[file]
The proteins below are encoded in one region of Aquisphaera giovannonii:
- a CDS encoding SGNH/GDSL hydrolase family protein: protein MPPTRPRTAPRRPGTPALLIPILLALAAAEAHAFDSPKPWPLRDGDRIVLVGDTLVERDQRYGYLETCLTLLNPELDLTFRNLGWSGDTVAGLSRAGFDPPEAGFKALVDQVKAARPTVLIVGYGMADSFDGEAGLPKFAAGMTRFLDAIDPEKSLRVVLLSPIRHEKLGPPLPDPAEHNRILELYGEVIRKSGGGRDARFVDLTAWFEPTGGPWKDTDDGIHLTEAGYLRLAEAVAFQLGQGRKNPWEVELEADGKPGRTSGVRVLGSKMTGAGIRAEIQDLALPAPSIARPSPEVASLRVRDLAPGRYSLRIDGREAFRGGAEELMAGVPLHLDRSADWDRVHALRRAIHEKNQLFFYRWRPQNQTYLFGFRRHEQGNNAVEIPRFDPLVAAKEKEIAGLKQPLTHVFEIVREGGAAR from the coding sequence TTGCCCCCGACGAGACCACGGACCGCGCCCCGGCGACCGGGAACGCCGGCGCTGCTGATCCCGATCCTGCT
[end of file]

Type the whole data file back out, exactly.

The proteins below are encoded in one region of Aquisphaera giovannonii:
- a CDS encoding SGNH/GDSL hydrolase family protein: protein MPPTRPRTAPRRPGTPALLIPILLALAAAEAHAFDSPKPWPLRDGDRIVLVGDTLVERDQRYGYLETCLTLLNPELDLTFRNLGWSGDTVAGLSRAGFDPPEAGFKALVDQVKAARPTVLIVGYGMADSFDGEAGLPKFAAGMTRFLDAIDPEKSLRVVLLSPIRHEKLGPPLPDPAEHNRILELYGEVIRKSGGGRDARFVDLTAWFEPTGGPWKDTDDGIHLTEAGYLRLAEAVAFQLGQGRKNPWEVELEADGKPGRTSGVRVLGSKMTGAGIRAEIQDLALPAPSIARPSPEVASLRVRDLAPGRYSLRIDGREAFRGGAEELMAGVPLHLDRSADWDRVHALRRAIHEKNQLFFYRWRPQNQTYLFGFRRHEQGNNAVEIPRFDPLVAAKEKEIAGLKQPLTHVFEIVREGGAAR from the coding sequence TTGCCCCCGACGAGACCACGGACCGCGCCCCGGCGACCGGGAACGCCGGCGCTGCTGATCCCGATCCTGCT